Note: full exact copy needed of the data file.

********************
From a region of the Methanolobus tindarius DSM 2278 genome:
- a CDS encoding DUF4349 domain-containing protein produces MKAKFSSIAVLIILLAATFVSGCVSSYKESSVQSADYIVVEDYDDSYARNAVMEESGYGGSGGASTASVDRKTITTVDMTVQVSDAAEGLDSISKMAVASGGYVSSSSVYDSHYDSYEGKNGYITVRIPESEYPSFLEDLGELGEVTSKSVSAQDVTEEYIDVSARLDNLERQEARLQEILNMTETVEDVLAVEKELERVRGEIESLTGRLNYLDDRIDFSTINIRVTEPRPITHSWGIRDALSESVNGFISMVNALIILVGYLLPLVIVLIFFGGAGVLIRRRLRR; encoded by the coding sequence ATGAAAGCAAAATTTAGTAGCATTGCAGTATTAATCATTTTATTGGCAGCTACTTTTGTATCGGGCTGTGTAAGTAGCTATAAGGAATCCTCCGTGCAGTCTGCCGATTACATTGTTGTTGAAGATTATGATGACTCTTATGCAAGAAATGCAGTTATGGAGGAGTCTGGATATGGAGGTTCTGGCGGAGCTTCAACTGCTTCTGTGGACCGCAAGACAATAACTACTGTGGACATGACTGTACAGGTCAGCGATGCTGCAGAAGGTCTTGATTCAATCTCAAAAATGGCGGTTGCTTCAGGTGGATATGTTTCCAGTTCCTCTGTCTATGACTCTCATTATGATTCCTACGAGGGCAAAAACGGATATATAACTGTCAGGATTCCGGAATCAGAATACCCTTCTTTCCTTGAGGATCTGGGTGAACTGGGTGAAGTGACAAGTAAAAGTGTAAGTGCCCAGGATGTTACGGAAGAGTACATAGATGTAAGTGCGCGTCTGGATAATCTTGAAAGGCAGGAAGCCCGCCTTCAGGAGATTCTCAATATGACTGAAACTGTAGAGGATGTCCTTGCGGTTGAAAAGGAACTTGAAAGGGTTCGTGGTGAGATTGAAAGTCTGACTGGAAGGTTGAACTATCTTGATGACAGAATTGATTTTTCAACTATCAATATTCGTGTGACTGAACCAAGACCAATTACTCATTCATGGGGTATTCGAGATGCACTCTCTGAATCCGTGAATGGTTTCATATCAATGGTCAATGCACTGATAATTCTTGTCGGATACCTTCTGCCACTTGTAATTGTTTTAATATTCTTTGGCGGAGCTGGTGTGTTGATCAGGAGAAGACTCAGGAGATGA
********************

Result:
From a region of the Methanolobus tindarius DSM 2278 genome:
- a CDS encoding DUF4349 domain-containing protein produces MKAKFSSIAVLIILLAATFVSGCVSSYKESSVQSADYIVVEDYDDSYARNAVMEESGYGGSGGASTASVDRKTITTVDMTVQVSDAAEGLDSISKMAVASGGYVSSSSVYDSHYDSYEGKNGYITVRIPESEYPSFLEDLGELGEVTSKSVSAQDVTEEYIDVSARLDNLERQEARLQEILNMTETVEDVLAVEKELERVRGEIESLTGRLNYLDDRIDFSTINIRVTEPRPITHSWGIRDALSESVNGFISMVNALIILVGYLLPLVIVLIFFGGAGVLIRRRLRR; encoded by the coding sequence ATGAAAGCAAAATTTAGTAGCATTGCAGTATTAATCATTTTATTGGCAGCTACTTTTGTATCGGGCTGTGTAAGTAGCTATAAGGAATCCTCCGTGCAGTCTGCCGATTACATTGTTGTTGAAGATTATGATGACTCTTATGCAAGAAATGCAGTTATGGAGGAGTCTGGATATGGAGGTTCTGGCGGAGCTTCAACTGCTTCTGTGGACCGCAAGACAATAACTACTGTGGACATGACTGTACAGGTCAGCGATGCTGCAGAAGGTCTTGATTCAATCTCAAAAATGGCGGTTGCTTCAGGTGGATATGTTTCCAGTTCCTCTGTCTATGACTCTCATTATGATTCCTACGAGGGCAAAAACGGATATATAACTGTCAGGATTCCGGAATCAGAATACCCTTCTTTCCTTGAGGATCTGGGTGAACTGGGTGAAGTGACAAGTAAAAGTGTAAGTGCCCAGGATGTTACGGAAGAGTACATAGATGTAAGTGCGCGTCTGGATAATCTTGAAAGGCAGGAAGCCCGCCTTCAGGAGATTCTCAATATGACTGAAACTGTAGAGGATGTCCTTGCGGTTGAAAAGGAACTTGAAAGGGTTCGTGGTGAGATTGAAAGTCTGACTGGAAGGTTGAACTATCTTGATGACAGAATTGATTTTTCAACTATCAATATTCGTGTGACTGAACCAAGACCAATTACTCATTCATGGGGTATTCGAGATGCACTCTCTGAATCCGTGAATGGTTTCATATCAATGGTCAATGCACTGATAATTCTTGTCGGATACCTTCTGCCACTTGTAATTGTTTTAATATTCTTTGGCGGAGCTGGTGTGTTGATCAGGAGAAGACTCAGGAGATGA